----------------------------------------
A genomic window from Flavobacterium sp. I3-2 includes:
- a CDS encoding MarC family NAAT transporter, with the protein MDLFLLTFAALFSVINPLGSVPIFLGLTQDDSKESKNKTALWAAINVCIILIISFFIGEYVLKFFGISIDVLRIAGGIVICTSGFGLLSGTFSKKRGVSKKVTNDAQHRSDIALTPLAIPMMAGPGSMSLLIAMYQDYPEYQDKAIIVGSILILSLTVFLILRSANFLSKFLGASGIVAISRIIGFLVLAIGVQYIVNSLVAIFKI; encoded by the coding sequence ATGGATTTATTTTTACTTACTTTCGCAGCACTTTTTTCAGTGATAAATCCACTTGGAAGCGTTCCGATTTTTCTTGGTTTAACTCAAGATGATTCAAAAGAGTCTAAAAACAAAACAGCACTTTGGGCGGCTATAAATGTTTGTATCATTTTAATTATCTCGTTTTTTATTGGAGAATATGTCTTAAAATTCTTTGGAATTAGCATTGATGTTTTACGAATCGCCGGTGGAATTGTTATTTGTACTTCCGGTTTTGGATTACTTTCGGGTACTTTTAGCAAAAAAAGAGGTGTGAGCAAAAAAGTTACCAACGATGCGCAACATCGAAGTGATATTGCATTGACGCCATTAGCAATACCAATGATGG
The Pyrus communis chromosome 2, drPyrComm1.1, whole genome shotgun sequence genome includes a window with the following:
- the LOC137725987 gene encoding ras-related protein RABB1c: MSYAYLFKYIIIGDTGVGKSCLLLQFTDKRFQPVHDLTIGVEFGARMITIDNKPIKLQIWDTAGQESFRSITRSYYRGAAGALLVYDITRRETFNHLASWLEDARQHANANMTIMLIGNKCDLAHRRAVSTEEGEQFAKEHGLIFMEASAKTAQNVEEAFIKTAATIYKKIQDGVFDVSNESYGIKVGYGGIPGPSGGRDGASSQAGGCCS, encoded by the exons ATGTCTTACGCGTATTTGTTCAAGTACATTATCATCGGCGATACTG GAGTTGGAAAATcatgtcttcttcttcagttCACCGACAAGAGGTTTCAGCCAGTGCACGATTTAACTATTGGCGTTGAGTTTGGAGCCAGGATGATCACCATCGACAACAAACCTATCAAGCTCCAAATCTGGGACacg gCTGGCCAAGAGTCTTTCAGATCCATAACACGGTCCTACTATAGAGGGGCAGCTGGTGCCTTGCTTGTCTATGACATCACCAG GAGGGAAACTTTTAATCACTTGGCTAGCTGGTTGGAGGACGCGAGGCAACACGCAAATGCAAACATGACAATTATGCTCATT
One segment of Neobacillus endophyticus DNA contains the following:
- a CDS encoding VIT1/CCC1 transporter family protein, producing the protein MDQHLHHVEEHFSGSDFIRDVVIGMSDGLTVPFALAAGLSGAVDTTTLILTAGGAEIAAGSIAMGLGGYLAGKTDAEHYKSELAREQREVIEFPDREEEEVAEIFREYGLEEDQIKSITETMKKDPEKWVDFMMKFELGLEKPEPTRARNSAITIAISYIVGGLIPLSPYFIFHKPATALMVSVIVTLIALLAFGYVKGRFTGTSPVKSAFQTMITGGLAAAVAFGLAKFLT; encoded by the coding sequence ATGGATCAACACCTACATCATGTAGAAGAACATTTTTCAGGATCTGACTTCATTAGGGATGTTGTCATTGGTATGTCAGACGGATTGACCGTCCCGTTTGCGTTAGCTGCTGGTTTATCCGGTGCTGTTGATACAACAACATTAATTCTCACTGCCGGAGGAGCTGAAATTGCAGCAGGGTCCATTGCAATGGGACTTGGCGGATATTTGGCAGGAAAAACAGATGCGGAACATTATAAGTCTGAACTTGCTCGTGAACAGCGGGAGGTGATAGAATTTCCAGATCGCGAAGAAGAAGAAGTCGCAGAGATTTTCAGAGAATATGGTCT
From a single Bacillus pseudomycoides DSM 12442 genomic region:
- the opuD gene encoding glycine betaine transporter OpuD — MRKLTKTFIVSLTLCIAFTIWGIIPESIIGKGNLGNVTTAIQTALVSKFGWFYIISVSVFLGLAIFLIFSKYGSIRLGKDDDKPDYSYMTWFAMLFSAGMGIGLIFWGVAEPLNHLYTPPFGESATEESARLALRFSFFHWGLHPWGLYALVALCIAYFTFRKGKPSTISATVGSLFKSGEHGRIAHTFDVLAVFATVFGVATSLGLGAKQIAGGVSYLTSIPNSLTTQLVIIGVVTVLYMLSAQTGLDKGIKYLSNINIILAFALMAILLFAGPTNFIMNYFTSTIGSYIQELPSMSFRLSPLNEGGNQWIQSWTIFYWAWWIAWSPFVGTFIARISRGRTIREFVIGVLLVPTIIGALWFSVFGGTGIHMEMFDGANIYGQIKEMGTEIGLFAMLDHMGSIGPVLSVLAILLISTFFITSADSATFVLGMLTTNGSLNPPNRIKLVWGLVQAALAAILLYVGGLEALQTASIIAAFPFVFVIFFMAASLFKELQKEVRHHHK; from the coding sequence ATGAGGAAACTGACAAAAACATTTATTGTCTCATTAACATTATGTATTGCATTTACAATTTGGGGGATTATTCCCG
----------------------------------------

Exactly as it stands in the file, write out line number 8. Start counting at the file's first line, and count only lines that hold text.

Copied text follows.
- the opuD gene encoding glycine betaine transporter OpuD — MRKLTKTFIVSLTLCIAFTIWGIIPESIIGKGNLGNVTTAIQTALVSKFGWFYIISVSVFLGLAIFLIFSKYGSIRLGKDDDKPDYSYMTWFAMLFSAGMGIGLIFWGVAEPLNHLYTPPFGESATEESARLALRFSFFHWGLHPWGLYALVALCIAYFTFRKGKPSTISATVGSLFKSGEHGRIAHTFDVLAVFATVFGVATSLGLGAKQIAGGVSYLTSIPNSLTTQLVIIGVVTVLYMLSAQTGLDKGIKYLSNINIILAFALMAILLFAGPTNFIMNYFTSTIGSYIQELPSMSFRLSPLNEGGNQWIQSWTIFYWAWWIAWSPFVGTFIARISRGRTIREFVIGVLLVPTIIGALWFSVFGGTGIHMEMFDGANIYGQIKEMGTEIGLFAMLDHMGSIGPVLSVLAILLISTFFITSADSATFVLGMLTTNGSLNPPNRIKLVWGLVQAALAAILLYVGGLEALQTASIIAAFPFVFVIFFMAASLFKELQKEVRHHHK; from the coding sequence ATGAGGAAACTGACAAAAACATTTATTGTCTCATTAACATTATGTATTGCATTTACAATTTGGGGGATTATTCCCG